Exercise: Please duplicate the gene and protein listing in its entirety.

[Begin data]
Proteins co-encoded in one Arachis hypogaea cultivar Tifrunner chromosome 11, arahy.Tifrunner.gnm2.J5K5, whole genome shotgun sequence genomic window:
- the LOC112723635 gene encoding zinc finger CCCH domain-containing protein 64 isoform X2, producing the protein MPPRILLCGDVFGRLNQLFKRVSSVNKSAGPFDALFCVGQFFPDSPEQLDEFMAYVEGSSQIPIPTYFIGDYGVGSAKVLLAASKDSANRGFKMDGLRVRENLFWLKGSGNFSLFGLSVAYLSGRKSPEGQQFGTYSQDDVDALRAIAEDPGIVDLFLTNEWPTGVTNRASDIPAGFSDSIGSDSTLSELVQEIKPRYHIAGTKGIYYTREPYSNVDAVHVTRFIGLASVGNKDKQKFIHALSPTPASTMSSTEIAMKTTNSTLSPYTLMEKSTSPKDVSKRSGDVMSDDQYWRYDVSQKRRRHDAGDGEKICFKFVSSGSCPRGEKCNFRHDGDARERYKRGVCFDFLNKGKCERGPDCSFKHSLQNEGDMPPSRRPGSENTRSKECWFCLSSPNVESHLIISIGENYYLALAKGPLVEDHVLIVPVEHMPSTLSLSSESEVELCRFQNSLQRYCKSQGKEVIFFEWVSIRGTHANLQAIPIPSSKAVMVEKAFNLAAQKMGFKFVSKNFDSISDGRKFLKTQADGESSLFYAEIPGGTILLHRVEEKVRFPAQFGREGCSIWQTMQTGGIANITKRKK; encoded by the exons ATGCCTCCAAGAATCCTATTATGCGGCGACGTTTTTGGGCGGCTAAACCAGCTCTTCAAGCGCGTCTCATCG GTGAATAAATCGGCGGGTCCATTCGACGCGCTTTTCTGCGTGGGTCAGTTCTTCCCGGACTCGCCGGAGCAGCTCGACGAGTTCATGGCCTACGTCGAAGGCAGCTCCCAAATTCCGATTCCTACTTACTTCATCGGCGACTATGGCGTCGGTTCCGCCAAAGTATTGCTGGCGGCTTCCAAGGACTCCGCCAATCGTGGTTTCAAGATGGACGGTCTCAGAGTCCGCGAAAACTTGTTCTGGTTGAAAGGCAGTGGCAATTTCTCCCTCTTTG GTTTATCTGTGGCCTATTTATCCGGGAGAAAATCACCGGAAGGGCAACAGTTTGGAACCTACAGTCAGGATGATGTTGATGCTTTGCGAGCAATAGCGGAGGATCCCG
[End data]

Proteins co-encoded in one Arachis hypogaea cultivar Tifrunner chromosome 11, arahy.Tifrunner.gnm2.J5K5, whole genome shotgun sequence genomic window:
- the LOC112723635 gene encoding zinc finger CCCH domain-containing protein 64 isoform X2, producing the protein MPPRILLCGDVFGRLNQLFKRVSSVNKSAGPFDALFCVGQFFPDSPEQLDEFMAYVEGSSQIPIPTYFIGDYGVGSAKVLLAASKDSANRGFKMDGLRVRENLFWLKGSGNFSLFGLSVAYLSGRKSPEGQQFGTYSQDDVDALRAIAEDPGIVDLFLTNEWPTGVTNRASDIPAGFSDSIGSDSTLSELVQEIKPRYHIAGTKGIYYTREPYSNVDAVHVTRFIGLASVGNKDKQKFIHALSPTPASTMSSTEIAMKTTNSTLSPYTLMEKSTSPKDVSKRSGDVMSDDQYWRYDVSQKRRRHDAGDGEKICFKFVSSGSCPRGEKCNFRHDGDARERYKRGVCFDFLNKGKCERGPDCSFKHSLQNEGDMPPSRRPGSENTRSKECWFCLSSPNVESHLIISIGENYYLALAKGPLVEDHVLIVPVEHMPSTLSLSSESEVELCRFQNSLQRYCKSQGKEVIFFEWVSIRGTHANLQAIPIPSSKAVMVEKAFNLAAQKMGFKFVSKNFDSISDGRKFLKTQADGESSLFYAEIPGGTILLHRVEEKVRFPAQFGREGCSIWQTMQTGGIANITKRKK; encoded by the exons ATGCCTCCAAGAATCCTATTATGCGGCGACGTTTTTGGGCGGCTAAACCAGCTCTTCAAGCGCGTCTCATCG GTGAATAAATCGGCGGGTCCATTCGACGCGCTTTTCTGCGTGGGTCAGTTCTTCCCGGACTCGCCGGAGCAGCTCGACGAGTTCATGGCCTACGTCGAAGGCAGCTCCCAAATTCCGATTCCTACTTACTTCATCGGCGACTATGGCGTCGGTTCCGCCAAAGTATTGCTGGCGGCTTCCAAGGACTCCGCCAATCGTGGTTTCAAGATGGACGGTCTCAGAGTCCGCGAAAACTTGTTCTGGTTGAAAGGCAGTGGCAATTTCTCCCTCTTTG GTTTATCTGTGGCCTATTTATCCGGGAGAAAATCACCGGAAGGGCAACAGTTTGGAACCTACAGTCAGGATGATGTTGATGCTTTGCGAGCAATAGCGGAGGATCCCG